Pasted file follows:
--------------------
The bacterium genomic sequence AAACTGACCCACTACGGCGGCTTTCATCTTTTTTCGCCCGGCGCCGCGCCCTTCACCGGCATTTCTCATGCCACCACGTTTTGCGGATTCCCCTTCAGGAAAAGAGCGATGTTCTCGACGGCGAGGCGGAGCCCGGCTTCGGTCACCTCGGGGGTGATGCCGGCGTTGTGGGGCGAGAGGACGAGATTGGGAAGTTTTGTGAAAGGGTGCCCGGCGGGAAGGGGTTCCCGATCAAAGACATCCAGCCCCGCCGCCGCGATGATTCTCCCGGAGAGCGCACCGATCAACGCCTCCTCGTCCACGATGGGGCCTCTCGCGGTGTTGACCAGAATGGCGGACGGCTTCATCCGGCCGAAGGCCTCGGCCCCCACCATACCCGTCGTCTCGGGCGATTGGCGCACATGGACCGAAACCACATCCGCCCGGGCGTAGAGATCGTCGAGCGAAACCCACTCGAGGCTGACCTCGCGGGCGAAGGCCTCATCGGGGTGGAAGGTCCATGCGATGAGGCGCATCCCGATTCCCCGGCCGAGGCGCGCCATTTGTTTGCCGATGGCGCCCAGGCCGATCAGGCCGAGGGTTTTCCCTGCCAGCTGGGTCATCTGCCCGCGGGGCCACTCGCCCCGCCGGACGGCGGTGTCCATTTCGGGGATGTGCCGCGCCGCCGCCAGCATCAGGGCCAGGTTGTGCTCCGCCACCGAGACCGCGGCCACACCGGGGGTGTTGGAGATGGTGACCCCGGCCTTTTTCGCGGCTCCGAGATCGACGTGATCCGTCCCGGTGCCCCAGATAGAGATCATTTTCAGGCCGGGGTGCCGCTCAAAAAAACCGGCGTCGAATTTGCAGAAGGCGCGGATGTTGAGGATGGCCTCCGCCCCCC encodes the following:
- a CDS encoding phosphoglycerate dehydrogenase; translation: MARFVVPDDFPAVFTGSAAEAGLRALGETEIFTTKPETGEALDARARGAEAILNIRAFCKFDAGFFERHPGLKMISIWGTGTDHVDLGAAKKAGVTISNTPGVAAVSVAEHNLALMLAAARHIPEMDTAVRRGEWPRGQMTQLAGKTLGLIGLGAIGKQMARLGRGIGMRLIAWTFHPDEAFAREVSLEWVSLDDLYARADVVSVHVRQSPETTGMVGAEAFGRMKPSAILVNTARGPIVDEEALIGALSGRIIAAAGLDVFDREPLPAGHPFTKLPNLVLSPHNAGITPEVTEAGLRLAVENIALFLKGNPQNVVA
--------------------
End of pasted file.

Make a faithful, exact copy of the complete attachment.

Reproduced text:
The bacterium genomic sequence AAACTGACCCACTACGGCGGCTTTCATCTTTTTTCGCCCGGCGCCGCGCCCTTCACCGGCATTTCTCATGCCACCACGTTTTGCGGATTCCCCTTCAGGAAAAGAGCGATGTTCTCGACGGCGAGGCGGAGCCCGGCTTCGGTCACCTCGGGGGTGATGCCGGCGTTGTGGGGCGAGAGGACGAGATTGGGAAGTTTTGTGAAAGGGTGCCCGGCGGGAAGGGGTTCCCGATCAAAGACATCCAGCCCCGCCGCCGCGATGATTCTCCCGGAGAGCGCACCGATCAACGCCTCCTCGTCCACGATGGGGCCTCTCGCGGTGTTGACCAGAATGGCGGACGGCTTCATCCGGCCGAAGGCCTCGGCCCCCACCATACCCGTCGTCTCGGGCGATTGGCGCACATGGACCGAAACCACATCCGCCCGGGCGTAGAGATCGTCGAGCGAAACCCACTCGAGGCTGACCTCGCGGGCGAAGGCCTCATCGGGGTGGAAGGTCCATGCGATGAGGCGCATCCCGATTCCCCGGCCGAGGCGCGCCATTTGTTTGCCGATGGCGCCCAGGCCGATCAGGCCGAGGGTTTTCCCTGCCAGCTGGGTCATCTGCCCGCGGGGCCACTCGCCCCGCCGGACGGCGGTGTCCATTTCGGGGATGTGCCGCGCCGCCGCCAGCATCAGGGCCAGGTTGTGCTCCGCCACCGAGACCGCGGCCACACCGGGGGTGTTGGAGATGGTGACCCCGGCCTTTTTCGCGGCTCCGAGATCGACGTGATCCGTCCCGGTGCCCCAGATAGAGATCATTTTCAGGCCGGGGTGCCGCTCAAAAAAACCGGCGTCGAATTTGCAGAAGGCGCGGATGTTGAGGATGGCCTCCGCCCCCC encodes the following:
- a CDS encoding phosphoglycerate dehydrogenase; translation: MARFVVPDDFPAVFTGSAAEAGLRALGETEIFTTKPETGEALDARARGAEAILNIRAFCKFDAGFFERHPGLKMISIWGTGTDHVDLGAAKKAGVTISNTPGVAAVSVAEHNLALMLAAARHIPEMDTAVRRGEWPRGQMTQLAGKTLGLIGLGAIGKQMARLGRGIGMRLIAWTFHPDEAFAREVSLEWVSLDDLYARADVVSVHVRQSPETTGMVGAEAFGRMKPSAILVNTARGPIVDEEALIGALSGRIIAAAGLDVFDREPLPAGHPFTKLPNLVLSPHNAGITPEVTEAGLRLAVENIALFLKGNPQNVVA